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Country bans unvaccinated from offices — RT World News


Singapore, one of the most vaccinated countries in the world against Covid-19, has implemented new restrictions targeting non-jabbers

The Republic of Singapore has officially banned unvaccinated employees from working in person, removing a previous policy that allowed them to work if they provided negative Covid-19 tests.

The ban was implemented on Saturday as part of Singapore’s ‘Phase 2’ plan for the workforce and will mean that many unvaccinated workers who are unable to carry out their duties from home could soon to be fired.

From Saturday, “Only employees who are fully vaccinated, certified medically ineligible, or who have recovered from COVID-19 within 180 days, may return to the workplace,” Singapore’s Ministry of Manpower said. He warned that unvaccinated employees who do not fall into any of the exempt categories “will not be allowed to return to the workplace” even if they provide a negative test.

Companies have been advised to assign unvaccinated employees tasks that can be performed at home or to put them on unpaid leave. However, if a company determines that there is no way to accommodate an unvaccinated employee, it can terminate them without any consequences.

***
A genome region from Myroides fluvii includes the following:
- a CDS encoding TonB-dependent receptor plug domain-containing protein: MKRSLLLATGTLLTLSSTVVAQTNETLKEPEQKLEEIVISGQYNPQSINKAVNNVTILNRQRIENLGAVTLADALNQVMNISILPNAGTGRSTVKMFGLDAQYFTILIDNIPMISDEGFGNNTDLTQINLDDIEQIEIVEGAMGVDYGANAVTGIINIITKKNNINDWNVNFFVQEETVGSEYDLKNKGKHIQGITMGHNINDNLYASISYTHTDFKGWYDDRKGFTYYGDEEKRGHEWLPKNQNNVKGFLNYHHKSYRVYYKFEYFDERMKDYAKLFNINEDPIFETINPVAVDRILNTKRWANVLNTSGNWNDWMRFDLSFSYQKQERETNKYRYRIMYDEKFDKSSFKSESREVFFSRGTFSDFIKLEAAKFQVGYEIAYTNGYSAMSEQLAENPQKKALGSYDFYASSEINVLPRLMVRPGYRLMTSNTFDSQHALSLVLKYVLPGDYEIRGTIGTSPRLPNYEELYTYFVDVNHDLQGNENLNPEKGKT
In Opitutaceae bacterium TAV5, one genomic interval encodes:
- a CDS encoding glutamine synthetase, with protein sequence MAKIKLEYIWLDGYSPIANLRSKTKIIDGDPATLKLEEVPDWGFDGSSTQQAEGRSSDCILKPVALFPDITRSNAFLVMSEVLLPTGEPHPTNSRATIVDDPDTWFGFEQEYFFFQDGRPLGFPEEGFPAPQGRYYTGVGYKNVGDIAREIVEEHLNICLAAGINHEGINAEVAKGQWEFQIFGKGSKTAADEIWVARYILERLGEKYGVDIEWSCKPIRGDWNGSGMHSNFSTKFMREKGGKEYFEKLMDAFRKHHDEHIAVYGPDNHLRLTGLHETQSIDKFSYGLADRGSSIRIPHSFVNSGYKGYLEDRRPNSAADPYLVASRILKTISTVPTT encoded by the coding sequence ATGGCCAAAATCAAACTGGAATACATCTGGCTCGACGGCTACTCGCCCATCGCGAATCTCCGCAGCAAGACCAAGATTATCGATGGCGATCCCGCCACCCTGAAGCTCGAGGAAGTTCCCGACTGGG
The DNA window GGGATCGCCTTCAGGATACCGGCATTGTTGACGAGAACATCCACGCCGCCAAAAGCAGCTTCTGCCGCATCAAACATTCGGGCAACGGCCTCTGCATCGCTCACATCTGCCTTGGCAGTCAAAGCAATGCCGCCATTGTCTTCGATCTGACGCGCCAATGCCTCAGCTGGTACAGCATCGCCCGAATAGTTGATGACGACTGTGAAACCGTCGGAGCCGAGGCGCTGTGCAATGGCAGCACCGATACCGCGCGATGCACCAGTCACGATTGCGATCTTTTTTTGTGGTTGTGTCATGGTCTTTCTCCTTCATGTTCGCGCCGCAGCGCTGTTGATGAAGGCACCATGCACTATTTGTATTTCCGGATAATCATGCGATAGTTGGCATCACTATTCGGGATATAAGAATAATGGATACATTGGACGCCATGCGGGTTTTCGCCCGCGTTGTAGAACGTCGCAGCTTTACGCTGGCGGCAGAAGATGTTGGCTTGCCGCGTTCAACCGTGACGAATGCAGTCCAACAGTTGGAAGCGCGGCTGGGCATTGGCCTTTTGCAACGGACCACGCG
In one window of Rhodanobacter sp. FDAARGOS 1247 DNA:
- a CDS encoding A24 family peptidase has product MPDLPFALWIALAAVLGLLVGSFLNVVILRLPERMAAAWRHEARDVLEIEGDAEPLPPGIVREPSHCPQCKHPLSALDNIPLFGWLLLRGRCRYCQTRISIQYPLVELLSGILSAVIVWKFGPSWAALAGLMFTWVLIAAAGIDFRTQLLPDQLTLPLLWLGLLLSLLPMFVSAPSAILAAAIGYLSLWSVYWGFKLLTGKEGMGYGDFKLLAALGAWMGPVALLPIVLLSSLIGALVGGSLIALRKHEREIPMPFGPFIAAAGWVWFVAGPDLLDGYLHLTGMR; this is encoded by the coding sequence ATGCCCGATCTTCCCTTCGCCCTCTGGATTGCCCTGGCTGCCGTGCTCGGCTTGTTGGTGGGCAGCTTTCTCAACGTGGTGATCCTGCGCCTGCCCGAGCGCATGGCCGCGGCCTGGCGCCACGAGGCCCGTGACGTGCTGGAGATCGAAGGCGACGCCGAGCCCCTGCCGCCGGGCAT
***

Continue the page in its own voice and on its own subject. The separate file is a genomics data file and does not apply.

“If the termination is due to the employees inability to be at the workplace to perform their contracted work, such termination would not be considered wrongful termination,” says the government.

Those who are only partially vaccinated will be allowed to remain in the workplace until January 31 if they continue to provide negative Covid-19 test results. After that date, however, they will face the same restrictions as the unvaccinated.

Unvaccinated people are already banned from restaurants and many shops in Singapore. The city-state is one of the most vaccinated places on the planet, with a vaccination rate of 82.86%. In December, the government reported that some 52,000 employees had yet to take their first Covid-19 vaccine, noting that only one “small proportion” among them are entitled to medical exemptions.

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